A month later, the test results came back. Officially, there was nothing wrong with me. I was told I was ‘burned out’ and if I just ‘rested’ I would slowly get better. When I asked how long it would take, the not-so-reassuring answer came back: “how long is a piece of string?” I had worked hard to graduate from college, at the same time balancing a busy social and extracurricular schedule. The doctor's analysis seemed to make sense and I left his office thinking this is what must be happening.
Around this time, a family friend – a doctor – came to stay. He watched me for a few days and asked if he could examine me. He said what I had was no burnout.
A week later, I was on a plane to the Mayo Clinic in the United States, which is known as one of the top diagnostic hospitals in the world. Four days later, I was given my diagnosis: Chronic Fatigue Syndrome (CFS), Postural Tachycardia Syndrome (PoTS) and fibromyalgia.
CFS is pretty much what it sounds like, constant tiredness. Also known as ‘M.E.’, other symptoms include headaches and sleeping problems.
PoTS is a little-known condition, which causes your heart rate to increase dramatically by simple actions such as standing up. This can lead to all sorts of other symptoms too – lightheadedness and blurred vision. It’s often misdiagnosed; I recently read an article which said that people saw on average seven different doctors before being correctly diagnosed. Years later, when reading about a popular new blogger Deliciously Ella , I realised that this was the same condition that she had had, so thanks to her, this one is easier to explain!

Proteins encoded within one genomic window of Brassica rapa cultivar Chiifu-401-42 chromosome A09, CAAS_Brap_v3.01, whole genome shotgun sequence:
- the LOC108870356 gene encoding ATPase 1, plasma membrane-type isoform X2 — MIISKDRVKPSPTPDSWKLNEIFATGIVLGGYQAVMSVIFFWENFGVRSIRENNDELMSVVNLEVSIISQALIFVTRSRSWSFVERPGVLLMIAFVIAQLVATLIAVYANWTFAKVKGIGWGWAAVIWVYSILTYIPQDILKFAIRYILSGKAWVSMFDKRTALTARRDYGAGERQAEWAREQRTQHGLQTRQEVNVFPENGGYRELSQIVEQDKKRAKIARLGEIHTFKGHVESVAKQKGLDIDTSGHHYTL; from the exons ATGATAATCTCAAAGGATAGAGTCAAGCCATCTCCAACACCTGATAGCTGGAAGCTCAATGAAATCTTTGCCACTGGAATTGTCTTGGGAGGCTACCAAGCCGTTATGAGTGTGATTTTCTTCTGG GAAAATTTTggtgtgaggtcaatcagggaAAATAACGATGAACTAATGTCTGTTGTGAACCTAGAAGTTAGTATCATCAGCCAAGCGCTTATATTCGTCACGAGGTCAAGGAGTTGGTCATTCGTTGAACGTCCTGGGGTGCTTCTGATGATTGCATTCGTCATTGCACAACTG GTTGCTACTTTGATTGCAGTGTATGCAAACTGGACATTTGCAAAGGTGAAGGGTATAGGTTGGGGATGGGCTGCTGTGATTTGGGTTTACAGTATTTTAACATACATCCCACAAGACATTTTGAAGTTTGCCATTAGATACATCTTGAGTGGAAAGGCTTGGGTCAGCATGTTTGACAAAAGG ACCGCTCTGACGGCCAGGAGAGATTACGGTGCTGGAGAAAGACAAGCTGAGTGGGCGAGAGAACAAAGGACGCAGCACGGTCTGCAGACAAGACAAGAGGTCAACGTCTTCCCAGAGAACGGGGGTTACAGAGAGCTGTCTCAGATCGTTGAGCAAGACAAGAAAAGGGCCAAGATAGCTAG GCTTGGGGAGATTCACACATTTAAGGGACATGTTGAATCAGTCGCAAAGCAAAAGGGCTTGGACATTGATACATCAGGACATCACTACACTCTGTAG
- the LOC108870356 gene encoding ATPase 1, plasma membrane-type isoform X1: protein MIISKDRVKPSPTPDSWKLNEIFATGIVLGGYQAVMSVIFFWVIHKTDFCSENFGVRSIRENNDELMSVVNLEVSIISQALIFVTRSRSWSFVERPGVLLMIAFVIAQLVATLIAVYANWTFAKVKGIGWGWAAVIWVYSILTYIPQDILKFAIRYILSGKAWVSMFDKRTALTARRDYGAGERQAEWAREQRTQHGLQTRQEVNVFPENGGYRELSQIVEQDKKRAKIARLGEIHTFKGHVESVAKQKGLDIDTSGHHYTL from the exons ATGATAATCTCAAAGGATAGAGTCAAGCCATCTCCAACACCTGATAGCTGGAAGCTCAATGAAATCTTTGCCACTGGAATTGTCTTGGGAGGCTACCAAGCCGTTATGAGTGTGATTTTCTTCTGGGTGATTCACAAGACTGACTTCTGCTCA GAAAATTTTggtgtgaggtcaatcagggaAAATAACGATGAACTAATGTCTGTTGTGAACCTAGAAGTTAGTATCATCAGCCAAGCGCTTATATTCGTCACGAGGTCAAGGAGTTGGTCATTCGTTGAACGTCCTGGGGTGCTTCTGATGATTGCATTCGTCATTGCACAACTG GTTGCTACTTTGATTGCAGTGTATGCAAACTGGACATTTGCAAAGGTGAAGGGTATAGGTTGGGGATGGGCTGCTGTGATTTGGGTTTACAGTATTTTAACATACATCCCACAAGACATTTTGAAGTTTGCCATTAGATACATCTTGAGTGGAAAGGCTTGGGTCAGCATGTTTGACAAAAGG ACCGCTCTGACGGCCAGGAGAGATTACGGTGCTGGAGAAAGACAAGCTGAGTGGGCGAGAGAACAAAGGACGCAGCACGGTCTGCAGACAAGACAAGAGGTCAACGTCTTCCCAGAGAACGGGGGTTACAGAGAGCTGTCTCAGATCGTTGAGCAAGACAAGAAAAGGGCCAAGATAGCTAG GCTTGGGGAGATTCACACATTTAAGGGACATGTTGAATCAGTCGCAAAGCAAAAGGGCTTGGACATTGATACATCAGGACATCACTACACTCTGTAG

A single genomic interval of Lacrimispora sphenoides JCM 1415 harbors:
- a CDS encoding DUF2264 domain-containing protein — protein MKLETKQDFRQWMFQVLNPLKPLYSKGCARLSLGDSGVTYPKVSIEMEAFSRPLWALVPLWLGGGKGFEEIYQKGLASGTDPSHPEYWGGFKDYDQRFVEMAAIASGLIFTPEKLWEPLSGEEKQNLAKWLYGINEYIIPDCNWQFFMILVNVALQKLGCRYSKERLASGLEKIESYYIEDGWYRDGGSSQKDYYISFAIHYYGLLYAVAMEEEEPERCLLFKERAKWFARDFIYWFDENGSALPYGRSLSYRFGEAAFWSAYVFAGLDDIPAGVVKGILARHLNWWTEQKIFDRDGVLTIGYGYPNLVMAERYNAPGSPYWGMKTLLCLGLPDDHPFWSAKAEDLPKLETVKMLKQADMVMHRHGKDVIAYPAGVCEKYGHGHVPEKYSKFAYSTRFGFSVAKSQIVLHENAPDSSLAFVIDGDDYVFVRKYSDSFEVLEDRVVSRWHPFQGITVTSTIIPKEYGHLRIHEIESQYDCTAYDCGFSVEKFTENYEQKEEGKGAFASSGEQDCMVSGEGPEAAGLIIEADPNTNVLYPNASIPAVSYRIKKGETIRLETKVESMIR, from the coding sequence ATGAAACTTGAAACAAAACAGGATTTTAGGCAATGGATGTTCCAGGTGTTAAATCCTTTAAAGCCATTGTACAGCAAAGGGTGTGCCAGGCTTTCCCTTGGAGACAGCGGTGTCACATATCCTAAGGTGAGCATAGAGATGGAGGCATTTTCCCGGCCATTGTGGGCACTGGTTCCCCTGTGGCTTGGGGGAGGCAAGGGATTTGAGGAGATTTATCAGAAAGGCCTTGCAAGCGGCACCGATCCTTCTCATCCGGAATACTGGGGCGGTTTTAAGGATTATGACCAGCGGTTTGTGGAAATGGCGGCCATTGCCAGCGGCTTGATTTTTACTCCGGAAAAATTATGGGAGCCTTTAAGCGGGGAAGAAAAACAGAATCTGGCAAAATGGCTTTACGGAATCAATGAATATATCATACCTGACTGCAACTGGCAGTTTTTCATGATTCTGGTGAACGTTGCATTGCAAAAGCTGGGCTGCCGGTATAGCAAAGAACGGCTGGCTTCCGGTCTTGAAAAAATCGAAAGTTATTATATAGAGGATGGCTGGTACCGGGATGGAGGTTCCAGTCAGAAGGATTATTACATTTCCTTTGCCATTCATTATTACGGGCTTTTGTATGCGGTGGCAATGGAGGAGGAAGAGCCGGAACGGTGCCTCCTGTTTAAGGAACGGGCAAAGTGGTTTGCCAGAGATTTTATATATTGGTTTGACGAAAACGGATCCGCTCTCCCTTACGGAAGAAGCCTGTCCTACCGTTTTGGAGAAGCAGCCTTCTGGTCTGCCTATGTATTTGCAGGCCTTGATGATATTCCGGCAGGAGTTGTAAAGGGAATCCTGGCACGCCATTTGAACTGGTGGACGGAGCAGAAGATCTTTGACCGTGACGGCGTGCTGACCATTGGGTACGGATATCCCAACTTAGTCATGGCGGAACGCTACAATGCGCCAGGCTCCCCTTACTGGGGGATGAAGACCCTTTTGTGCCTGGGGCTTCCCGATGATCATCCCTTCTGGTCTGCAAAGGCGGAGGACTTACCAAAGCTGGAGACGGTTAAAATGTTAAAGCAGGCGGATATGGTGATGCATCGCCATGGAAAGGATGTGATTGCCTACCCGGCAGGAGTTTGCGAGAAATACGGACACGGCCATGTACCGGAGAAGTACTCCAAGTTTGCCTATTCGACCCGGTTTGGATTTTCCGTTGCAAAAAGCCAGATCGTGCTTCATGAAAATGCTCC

And then there was the fibromyalgia. This causes (among other symptoms) exhaustion, brain fog and severe pain all over the body. Mine was so bad, especially around my ribs, I couldn’t even bear to hug anyone. The easiest way to describe how it feels is like a hangover mixed with the flu.
To say the diagnosis came as a relief is an understatement. Not only did it reveal what was wrong, but it also confirmed there actually was something wrong. I wasn’t going crazy.
Back in London, I was put on medication for PoTS, which helped regulate my blood pressure. A physiotherapist helped me to strengthen my body after all those months in bed and a nutritionist helped me replenish all the nutrients I needed. Like many other sufferers of conditions that cannot be cured by pharmaceuticals, I started experimenting with different healing methods, including acupuncture, craniosacral therapy and many more. Getting better became my full-time job.